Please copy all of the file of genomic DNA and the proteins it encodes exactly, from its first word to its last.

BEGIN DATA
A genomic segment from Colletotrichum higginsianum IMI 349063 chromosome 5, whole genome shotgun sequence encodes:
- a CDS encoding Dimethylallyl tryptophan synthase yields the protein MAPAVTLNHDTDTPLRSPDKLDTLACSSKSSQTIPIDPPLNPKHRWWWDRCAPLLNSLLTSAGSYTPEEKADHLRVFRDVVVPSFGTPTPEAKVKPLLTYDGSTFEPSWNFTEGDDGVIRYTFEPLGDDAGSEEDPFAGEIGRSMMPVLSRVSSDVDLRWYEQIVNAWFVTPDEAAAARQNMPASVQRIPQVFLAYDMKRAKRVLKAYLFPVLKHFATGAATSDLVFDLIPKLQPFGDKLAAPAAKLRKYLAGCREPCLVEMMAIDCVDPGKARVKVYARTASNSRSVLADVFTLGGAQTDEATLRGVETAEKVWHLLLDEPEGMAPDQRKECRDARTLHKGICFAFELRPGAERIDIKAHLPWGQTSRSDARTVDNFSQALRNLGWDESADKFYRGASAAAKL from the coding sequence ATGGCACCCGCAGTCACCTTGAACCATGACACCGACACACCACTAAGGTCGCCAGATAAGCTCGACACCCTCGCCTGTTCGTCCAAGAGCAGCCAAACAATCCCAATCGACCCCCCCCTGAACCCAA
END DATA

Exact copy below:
A genomic segment from Colletotrichum higginsianum IMI 349063 chromosome 5, whole genome shotgun sequence encodes:
- a CDS encoding Dimethylallyl tryptophan synthase yields the protein MAPAVTLNHDTDTPLRSPDKLDTLACSSKSSQTIPIDPPLNPKHRWWWDRCAPLLNSLLTSAGSYTPEEKADHLRVFRDVVVPSFGTPTPEAKVKPLLTYDGSTFEPSWNFTEGDDGVIRYTFEPLGDDAGSEEDPFAGEIGRSMMPVLSRVSSDVDLRWYEQIVNAWFVTPDEAAAARQNMPASVQRIPQVFLAYDMKRAKRVLKAYLFPVLKHFATGAATSDLVFDLIPKLQPFGDKLAAPAAKLRKYLAGCREPCLVEMMAIDCVDPGKARVKVYARTASNSRSVLADVFTLGGAQTDEATLRGVETAEKVWHLLLDEPEGMAPDQRKECRDARTLHKGICFAFELRPGAERIDIKAHLPWGQTSRSDARTVDNFSQALRNLGWDESADKFYRGASAAAKL from the coding sequence ATGGCACCCGCAGTCACCTTGAACCATGACACCGACACACCACTAAGGTCGCCAGATAAGCTCGACACCCTCGCCTGTTCGTCCAAGAGCAGCCAAACAATCCCAATCGACCCCCCCCTGAACCCAA